Socialism means the reorganization of society to reach a great mass of people. Society is organized to meet human needs and not profit. The working class is controlling the means of production rather than the bourgeoisie.
Why is calling someone a socialist in American politics so derogatory?
There is a significant history to this that develops out of the 20th century. The notion of using socialism as derogatory term grows out of red scares in America after the Russian revolution and the Cold War. Specifically after the Cold War, there were efforts by the American government to rule out socialist ideology because it was a threat to the money and power of ruling class. On top of that, with the development of Stalinism, people saw the crimes of Stalin and equated them with socialism.
Why is the film Tsar to Lenin relevant to a UWM student?
It’s important to know this history, what it was, and how the working class came to power in Russia. It’s really relevant to students today given the high levels of inequality in America. Revolution is at forefront of people’s minds. It is important for people to see the film and see the parallels in America, the Egyptian revolution and the 2011 protests in Madison.
What was your favorite part in the Tsar to Lenin?
I was struck by the coverage of the civil war and the scenes of the priests coming to bless the opposition forces; they are making a critique about the backwardness of the opposition. Also seeing the revolutionary figures in action. It’s one thing to read about them, it’s another thing to see Lenin and Trotsky speaking.
Why is the study of Russian history important for Americans to understand?
The Russian revolution is significant because it was the first instance in history where the working class took power. If the working class is to take power in the United States, we must learn from the successes and failures of the Russians.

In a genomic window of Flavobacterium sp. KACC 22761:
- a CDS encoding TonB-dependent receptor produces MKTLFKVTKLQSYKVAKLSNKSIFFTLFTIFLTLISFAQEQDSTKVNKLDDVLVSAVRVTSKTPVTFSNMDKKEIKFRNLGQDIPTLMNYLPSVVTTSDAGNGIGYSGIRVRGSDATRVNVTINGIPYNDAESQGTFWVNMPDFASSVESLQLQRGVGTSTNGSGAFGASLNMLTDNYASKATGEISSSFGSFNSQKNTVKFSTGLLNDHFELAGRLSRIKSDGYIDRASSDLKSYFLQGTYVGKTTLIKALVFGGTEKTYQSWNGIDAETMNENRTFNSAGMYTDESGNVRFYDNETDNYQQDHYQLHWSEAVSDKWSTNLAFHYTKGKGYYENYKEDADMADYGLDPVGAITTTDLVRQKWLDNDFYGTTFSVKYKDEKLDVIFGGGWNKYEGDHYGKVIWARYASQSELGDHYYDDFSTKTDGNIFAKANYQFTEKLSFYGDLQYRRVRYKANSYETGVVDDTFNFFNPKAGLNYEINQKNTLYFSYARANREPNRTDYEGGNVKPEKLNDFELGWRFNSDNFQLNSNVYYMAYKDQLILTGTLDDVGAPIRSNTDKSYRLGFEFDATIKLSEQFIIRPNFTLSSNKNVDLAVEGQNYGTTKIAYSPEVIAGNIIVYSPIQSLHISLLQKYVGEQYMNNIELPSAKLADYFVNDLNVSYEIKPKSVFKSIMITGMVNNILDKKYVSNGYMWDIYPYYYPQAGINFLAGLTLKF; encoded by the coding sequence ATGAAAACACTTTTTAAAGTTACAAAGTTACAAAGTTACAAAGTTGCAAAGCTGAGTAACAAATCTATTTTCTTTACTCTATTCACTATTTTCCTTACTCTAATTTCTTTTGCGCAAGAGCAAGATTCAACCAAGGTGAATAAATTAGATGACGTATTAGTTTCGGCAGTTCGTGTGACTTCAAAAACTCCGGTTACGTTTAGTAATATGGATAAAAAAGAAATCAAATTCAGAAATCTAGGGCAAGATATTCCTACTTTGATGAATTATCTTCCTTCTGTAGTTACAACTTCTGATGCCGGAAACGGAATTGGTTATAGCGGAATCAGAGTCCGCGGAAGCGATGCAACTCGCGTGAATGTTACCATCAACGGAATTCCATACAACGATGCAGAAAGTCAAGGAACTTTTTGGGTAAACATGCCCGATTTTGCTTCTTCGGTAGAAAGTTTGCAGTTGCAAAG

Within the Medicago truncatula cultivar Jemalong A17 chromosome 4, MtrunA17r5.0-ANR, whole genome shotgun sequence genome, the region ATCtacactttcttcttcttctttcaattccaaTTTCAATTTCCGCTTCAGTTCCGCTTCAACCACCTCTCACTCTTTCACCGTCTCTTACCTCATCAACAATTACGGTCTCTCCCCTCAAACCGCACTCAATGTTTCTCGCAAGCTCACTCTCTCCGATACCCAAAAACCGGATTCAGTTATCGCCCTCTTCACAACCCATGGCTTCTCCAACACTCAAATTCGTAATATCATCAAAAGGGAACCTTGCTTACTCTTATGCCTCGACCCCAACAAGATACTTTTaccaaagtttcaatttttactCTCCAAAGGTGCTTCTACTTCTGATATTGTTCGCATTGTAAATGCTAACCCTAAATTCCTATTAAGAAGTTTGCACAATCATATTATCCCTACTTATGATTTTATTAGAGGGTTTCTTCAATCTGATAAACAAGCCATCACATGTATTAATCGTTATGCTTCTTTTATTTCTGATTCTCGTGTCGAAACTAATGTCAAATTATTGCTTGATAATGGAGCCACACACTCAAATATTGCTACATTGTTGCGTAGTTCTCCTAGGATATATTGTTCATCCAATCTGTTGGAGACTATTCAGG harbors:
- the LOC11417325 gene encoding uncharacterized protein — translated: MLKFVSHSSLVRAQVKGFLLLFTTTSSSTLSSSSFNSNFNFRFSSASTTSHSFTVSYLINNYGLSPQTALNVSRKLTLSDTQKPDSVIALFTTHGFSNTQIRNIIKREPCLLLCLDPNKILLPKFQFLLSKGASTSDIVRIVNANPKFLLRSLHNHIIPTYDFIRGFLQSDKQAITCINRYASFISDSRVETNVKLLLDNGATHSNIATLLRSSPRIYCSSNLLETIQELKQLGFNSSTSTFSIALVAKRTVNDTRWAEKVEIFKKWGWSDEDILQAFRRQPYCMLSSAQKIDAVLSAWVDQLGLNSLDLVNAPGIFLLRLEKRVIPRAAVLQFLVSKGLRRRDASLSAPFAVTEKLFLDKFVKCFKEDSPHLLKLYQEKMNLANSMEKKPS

How is your organization working to “mobilize young people in a fight against the capitalist system?”
The first step is education. At meetings we have political discussions about current events; to effect change in the world have to have understanding of what is happening. What we examine is the historical roots of these problems. And on top of that we work to mobilize students to turn out to the working class. We’ve gone to a Caterpillar plant in Milwaukee and talked about contract negotiations, Marxism and socialism. If there was a strike or protest in Milwaukee, we would engage in that protest.
Your organization says that education is a social right… how would you reform the educational system in the US?
We argue that education is a right. We have a right to a quality education, but there needs to be an adequate amount of funding to have that right. Under a capitalist system, we will never have that right. CEOs’ pay has never been higher. 85 individuals have as much wealth as the poorest 3.5 billion people in the world.
What are some upcoming events for the IYSSE?
On April 3rd, we are having lecture of David North who is the chairman of the Socialist Equality Party. He will be talking about historical falsification and how America has turned away from Marxism and socialism.